Democrat Tammy Baldwin is running for the Senate in Wisconsin, but a TV ad criticizing her opens with a smiling House Minority Leader Nancy Pelosi on the screen. Democrat Joe Donnelly is his party’s Senate candidate in Indiana. An ad targeting him quotes Donnelly as saying “he’s not worried about Nancy Pelosi’s politics being tied to his campaign.” But he should be. “You can run for the Senate, but you can’t run from your record,” the ad says. In this case, it’s his record of having voted twice for Pelosi as House speaker.
Shelley Berkley of Nevada is also a Democrat running for the Senate this year. A television ad zinging her asks this question: “Whose corner is Shelley Berkley in? She sided with Nancy Pelosi to ram through government-mandated health care, which hurt small businesses.”
The tactic of connecting House Democrats to Pelosi was a staple of Republican campaigns in the 2010 GOP landslide. Now, with Baldwin, Donnelly, and Berkley—House members all—seeking Senate seats, Pelosi is still being invoked. “She’s the gift that keeps on giving,” a Republican strategist says.
But what about Democrat Harry Reid, the Senate majority leader with the egregious record of having blocked the Senate from drafting a budget for the past three years (1,213 days as of last week)? So long as Democrats hold the Senate, and perhaps even if they lose control, Democrats elected in November are likely to be called upon to vote for Reid as their leader. Yet he’s not an issue, nor was he in earlier elections.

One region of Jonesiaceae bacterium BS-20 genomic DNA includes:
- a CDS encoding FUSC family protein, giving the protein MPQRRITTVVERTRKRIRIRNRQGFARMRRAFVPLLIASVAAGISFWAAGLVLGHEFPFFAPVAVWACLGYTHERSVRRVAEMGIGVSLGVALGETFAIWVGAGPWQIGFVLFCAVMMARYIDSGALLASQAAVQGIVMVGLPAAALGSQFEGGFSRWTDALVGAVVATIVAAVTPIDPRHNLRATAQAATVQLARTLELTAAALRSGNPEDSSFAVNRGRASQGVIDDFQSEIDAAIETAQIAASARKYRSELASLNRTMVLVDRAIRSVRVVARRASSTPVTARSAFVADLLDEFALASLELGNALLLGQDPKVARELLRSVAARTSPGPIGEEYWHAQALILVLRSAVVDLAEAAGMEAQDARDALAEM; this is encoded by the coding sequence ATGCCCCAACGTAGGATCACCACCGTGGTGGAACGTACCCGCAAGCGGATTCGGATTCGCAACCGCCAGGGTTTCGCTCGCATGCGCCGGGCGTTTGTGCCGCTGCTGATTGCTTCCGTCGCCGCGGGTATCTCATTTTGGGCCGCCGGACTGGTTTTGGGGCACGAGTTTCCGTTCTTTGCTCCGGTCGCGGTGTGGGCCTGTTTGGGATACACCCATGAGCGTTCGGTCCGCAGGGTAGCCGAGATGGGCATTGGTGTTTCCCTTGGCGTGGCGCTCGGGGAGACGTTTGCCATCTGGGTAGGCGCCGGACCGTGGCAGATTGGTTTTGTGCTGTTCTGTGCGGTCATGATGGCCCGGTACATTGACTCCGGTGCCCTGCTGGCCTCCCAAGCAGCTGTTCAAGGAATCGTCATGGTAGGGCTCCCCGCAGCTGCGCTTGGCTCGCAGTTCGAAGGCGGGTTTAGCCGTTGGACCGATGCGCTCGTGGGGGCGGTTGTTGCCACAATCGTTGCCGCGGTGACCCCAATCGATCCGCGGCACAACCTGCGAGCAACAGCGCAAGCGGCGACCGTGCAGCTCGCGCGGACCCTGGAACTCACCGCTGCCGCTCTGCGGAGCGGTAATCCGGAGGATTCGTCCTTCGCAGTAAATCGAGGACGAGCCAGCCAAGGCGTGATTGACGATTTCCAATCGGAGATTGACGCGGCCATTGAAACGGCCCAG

That Pelosi is toxic and Reid is not—this is one of the peculiarities of politics. They’re both aggressively partisan, stridently liberal, heavy-handed, unpopular nationally, and given to committing gaffes. Yet Republicans have exploited Pelosi in campaigns with great success, while ignoring Reid.
There are noteworthy reasons for this. In focus groups conducted by Republicans, swing voters respond negatively to any mention of Pelosi. It’s clear she’s a drag on Democrats. But when Reid is raised, the reaction is weak.
“Swing voters don’t know who he is,” a Republican operative says. “He does not move people. But swing voters just can’t stand her.”
In truth, Reid is barely a national figure at all. “He’s not as high profile as Pelosi or as omnipresent,” says Karl Rove, the Republican strategist. And he doesn’t “spend a lot of time in states that aren’t dark blue,” a GOP aide says.
Nor do the mainstream media pay much attention to Reid. His gaffes get fleeting coverage, most recently his claim of a secret source who told him that Mitt Romney hadn’t paid any federal income taxes for 10 years.
But Reid’s abuses as Senate leader are accepted by the press as a given, and thus barely mentioned. He’s lucky to be a Democrat. A Republican majority leader would face harsh treatment by the press if he refused to allow the Senate to produce a federal budget, as required by law. With Reid, the federal government has had to limp along with a series of omnibus bills and stopgap spending measures known as continuing resolutions.
Reid has taken this unprecedented step to protect Senate Democrats from being attacked over dicey provisions in a Democratic budget. When Senate Budget Committee chairman Kent Conrad began developing a budget this year, Reid forced him to stop.